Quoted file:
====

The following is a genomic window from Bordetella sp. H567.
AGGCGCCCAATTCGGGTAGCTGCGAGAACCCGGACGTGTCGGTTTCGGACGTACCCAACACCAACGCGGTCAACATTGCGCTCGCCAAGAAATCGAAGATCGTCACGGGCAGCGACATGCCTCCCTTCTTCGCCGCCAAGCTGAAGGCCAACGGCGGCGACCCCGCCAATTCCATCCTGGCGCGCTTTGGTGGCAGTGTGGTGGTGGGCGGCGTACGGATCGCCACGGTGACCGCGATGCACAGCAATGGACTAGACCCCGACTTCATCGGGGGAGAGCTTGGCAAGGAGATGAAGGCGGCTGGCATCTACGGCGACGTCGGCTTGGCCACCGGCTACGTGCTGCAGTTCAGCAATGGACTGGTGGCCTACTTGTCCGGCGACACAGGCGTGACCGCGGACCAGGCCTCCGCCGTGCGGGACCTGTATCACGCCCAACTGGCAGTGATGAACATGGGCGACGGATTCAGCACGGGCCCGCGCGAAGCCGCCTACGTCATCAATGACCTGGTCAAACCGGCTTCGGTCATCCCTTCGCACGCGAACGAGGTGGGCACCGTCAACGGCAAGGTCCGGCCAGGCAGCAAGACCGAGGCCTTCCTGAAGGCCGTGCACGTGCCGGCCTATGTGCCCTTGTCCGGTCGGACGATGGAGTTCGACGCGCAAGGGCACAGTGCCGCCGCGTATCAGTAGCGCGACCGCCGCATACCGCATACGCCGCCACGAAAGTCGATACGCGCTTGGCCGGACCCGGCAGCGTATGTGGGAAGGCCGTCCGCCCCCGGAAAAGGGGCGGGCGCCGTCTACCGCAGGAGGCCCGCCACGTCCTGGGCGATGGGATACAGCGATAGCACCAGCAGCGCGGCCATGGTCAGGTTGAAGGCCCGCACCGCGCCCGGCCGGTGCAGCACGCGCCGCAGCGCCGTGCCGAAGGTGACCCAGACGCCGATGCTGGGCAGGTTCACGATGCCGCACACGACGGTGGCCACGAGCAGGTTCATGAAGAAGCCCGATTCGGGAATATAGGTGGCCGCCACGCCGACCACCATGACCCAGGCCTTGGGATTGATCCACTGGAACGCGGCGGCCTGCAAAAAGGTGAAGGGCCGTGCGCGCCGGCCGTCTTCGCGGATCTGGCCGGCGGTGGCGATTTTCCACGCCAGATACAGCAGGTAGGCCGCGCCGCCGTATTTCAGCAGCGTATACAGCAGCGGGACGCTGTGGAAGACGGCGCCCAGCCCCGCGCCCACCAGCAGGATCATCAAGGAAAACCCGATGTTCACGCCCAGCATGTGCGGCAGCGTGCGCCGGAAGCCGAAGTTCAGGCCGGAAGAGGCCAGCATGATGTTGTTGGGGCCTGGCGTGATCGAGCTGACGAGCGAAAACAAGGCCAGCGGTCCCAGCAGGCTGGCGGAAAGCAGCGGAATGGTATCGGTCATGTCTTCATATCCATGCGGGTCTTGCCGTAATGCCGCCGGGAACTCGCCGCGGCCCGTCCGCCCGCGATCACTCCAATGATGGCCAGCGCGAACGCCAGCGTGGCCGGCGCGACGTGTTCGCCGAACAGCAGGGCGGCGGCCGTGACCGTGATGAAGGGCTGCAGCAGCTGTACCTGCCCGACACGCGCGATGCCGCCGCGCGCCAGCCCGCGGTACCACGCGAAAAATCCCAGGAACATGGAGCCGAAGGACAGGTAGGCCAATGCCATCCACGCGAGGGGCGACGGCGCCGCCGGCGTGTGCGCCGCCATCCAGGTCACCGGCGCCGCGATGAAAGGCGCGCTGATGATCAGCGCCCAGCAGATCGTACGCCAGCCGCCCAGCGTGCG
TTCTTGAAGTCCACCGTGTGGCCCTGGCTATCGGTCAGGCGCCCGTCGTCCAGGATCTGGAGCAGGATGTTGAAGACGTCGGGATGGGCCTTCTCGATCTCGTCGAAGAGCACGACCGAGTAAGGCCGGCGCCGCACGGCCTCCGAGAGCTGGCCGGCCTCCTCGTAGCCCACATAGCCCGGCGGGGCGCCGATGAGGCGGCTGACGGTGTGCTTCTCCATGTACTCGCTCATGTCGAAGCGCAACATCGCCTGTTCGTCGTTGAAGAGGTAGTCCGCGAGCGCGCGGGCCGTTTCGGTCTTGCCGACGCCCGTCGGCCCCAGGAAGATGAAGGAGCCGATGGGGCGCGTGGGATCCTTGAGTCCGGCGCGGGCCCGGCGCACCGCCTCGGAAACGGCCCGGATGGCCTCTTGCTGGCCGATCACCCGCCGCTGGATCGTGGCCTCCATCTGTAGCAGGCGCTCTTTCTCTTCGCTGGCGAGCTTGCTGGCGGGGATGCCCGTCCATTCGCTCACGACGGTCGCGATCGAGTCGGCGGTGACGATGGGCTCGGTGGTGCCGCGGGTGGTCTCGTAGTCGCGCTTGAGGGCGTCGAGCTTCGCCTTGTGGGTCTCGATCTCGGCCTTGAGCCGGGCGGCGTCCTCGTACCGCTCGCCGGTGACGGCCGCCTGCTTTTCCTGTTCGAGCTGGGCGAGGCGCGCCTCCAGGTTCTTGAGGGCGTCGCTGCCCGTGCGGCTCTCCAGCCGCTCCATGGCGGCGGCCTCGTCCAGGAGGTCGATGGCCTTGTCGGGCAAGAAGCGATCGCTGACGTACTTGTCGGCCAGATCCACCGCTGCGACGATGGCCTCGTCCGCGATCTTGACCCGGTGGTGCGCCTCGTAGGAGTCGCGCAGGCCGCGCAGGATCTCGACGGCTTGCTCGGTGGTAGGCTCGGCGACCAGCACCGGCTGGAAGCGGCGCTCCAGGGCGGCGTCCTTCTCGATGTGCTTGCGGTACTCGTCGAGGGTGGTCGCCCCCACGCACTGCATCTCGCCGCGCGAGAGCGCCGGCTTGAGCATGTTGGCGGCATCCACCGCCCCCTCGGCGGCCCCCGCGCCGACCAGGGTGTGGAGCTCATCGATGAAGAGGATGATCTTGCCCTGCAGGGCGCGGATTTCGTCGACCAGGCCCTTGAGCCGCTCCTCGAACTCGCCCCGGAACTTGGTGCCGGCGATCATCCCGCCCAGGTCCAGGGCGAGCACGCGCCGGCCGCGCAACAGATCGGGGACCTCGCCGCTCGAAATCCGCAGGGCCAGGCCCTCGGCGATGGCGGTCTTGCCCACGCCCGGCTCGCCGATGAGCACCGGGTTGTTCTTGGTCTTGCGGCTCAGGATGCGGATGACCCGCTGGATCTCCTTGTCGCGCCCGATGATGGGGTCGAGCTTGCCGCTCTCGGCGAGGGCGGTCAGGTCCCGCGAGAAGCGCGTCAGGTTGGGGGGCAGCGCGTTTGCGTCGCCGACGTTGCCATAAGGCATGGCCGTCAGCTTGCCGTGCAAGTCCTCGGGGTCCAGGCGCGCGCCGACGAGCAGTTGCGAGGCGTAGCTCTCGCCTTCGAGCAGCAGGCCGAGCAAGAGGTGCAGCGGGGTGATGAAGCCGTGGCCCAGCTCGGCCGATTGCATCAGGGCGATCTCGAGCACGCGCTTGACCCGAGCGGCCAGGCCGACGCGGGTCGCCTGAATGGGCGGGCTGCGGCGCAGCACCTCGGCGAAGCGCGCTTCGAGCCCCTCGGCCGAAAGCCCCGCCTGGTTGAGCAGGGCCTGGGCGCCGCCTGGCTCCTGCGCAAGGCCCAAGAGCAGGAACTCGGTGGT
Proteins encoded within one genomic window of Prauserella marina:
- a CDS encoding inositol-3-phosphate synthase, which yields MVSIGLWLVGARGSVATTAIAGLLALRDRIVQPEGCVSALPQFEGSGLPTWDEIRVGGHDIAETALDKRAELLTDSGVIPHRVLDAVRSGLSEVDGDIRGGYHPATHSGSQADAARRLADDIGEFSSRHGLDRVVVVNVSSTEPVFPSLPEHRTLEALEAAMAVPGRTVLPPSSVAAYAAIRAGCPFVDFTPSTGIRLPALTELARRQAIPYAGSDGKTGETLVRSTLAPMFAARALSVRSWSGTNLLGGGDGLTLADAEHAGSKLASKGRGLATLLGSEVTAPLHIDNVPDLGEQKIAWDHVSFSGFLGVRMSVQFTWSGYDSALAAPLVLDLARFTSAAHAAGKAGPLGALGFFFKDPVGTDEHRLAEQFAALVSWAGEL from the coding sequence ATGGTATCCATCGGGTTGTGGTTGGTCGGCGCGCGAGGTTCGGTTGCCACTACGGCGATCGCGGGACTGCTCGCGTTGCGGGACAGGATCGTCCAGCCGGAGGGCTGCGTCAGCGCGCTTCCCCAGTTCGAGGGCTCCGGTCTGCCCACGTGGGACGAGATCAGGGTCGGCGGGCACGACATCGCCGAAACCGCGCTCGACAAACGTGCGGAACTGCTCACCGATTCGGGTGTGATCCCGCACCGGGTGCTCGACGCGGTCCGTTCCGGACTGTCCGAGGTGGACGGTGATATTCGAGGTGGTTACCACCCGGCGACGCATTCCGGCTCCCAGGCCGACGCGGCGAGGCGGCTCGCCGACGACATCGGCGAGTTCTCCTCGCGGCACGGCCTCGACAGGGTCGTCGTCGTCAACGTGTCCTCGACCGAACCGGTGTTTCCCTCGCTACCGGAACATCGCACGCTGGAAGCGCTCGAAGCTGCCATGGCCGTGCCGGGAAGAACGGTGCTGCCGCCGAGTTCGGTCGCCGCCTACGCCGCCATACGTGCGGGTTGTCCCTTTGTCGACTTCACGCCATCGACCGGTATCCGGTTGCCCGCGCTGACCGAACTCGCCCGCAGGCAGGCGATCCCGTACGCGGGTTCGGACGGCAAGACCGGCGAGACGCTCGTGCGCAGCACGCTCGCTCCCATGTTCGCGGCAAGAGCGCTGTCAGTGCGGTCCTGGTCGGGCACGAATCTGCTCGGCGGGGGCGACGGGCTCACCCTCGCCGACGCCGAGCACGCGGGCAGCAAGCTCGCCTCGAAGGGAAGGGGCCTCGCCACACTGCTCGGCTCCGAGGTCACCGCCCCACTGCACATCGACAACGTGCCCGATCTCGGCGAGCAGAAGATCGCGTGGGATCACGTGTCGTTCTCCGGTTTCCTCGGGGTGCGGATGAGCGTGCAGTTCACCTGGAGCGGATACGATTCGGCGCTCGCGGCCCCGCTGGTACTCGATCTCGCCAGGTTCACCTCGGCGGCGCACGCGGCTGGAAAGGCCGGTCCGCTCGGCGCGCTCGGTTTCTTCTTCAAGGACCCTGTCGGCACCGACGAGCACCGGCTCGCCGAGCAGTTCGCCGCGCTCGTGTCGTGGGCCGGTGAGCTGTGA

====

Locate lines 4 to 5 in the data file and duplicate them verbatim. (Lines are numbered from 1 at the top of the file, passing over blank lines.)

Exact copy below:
Proteins encoded within one genomic window of Prauserella marina:
- a CDS encoding inositol-3-phosphate synthase, which yields MVSIGLWLVGARGSVATTAIAGLLALRDRIVQPEGCVSALPQFEGSGLPTWDEIRVGGHDIAETALDKRAELLTDSGVIPHRVLDAVRSGLSEVDGDIRGGYHPATHSGSQADAARRLADDIGEFSSRHGLDRVVVVNVSSTEPVFPSLPEHRTLEALEAAMAVPGRTVLPPSSVAAYAAIRAGCPFVDFTPSTGIRLPALTELARRQAIPYAGSDGKTGETLVRSTLAPMFAARALSVRSWSGTNLLGGGDGLTLADAEHAGSKLASKGRGLATLLGSEVTAPLHIDNVPDLGEQKIAWDHVSFSGFLGVRMSVQFTWSGYDSALAAPLVLDLARFTSAAHAAGKAGPLGALGFFFKDPVGTDEHRLAEQFAALVSWAGEL from the coding sequence ATGGTATCCATCGGGTTGTGGTTGGTCGGCGCGCGAGGTTCGGTTGCCACTACGGCGATCGCGGGACTGCTCGCGTTGCGGGACAGGATCGTCCAGCCGGAGGGCTGCGTCAGCGCGCTTCCCCAGTTCGAGGGCTCCGGTCTGCCCACGTGGGACGAGATCAGGGTCGGCGGGCACGACATCGCCGAAACCGCGCTCGACAAACGTGCGGAACTGCTCACCGATTCGGGTGTGATCCCGCACCGGGTGCTCGACGCGGTCCGTTCCGGACTGTCCGAGGTGGACGGTGATATTCGAGGTGGTTACCACCCGGCGACGCATTCCGGCTCCCAGGCCGACGCGGCGAGGCGGCTCGCCGACGACATCGGCGAGTTCTCCTCGCGGCACGGCCTCGACAGGGTCGTCGTCGTCAACGTGTCCTCGACCGAACCGGTGTTTCCCTCGCTACCGGAACATCGCACGCTGGAAGCGCTCGAAGCTGCCATGGCCGTGCCGGGAAGAACGGTGCTGCCGCCGAGTTCGGTCGCCGCCTACGCCGCCATACGTGCGGGTTGTCCCTTTGTCGACTTCACGCCATCGACCGGTATCCGGTTGCCCGCGCTGACCGAACTCGCCCGCAGGCAGGCGATCCCGTACGCGGGTTCGGACGGCAAGACCGGCGAGACGCTCGTGCGCAGCACGCTCGCTCCCATGTTCGCGGCAAGAGCGCTGTCAGTGCGGTCCTGGTCGGGCACGAATCTGCTCGGCGGGGGCGACGGGCTCACCCTCGCCGACGCCGAGCACGCGGGCAGCAAGCTCGCCTCGAAGGGAAGGGGCCTCGCCACACTGCTCGGCTCCGAGGTCACCGCCCCACTGCACATCGACAACGTGCCCGATCTCGGCGAGCAGAAGATCGCGTGGGATCACGTGTCGTTCTCCGGTTTCCTCGGGGTGCGGATGAGCGTGCAGTTCACCTGGAGCGGATACGATTCGGCGCTCGCGGCCCCGCTGGTACTCGATCTCGCCAGGTTCACCTCGGCGGCGCACGCGGCTGGAAAGGCCGGTCCGCTCGGCGCGCTCGGTTTCTTCTTCAAGGACCCTGTCGGCACCGACGAGCACCGGCTCGCCGAGCAGTTCGCCGCGCTCGTGTCGTGGGCCGGTGAGCTGTGA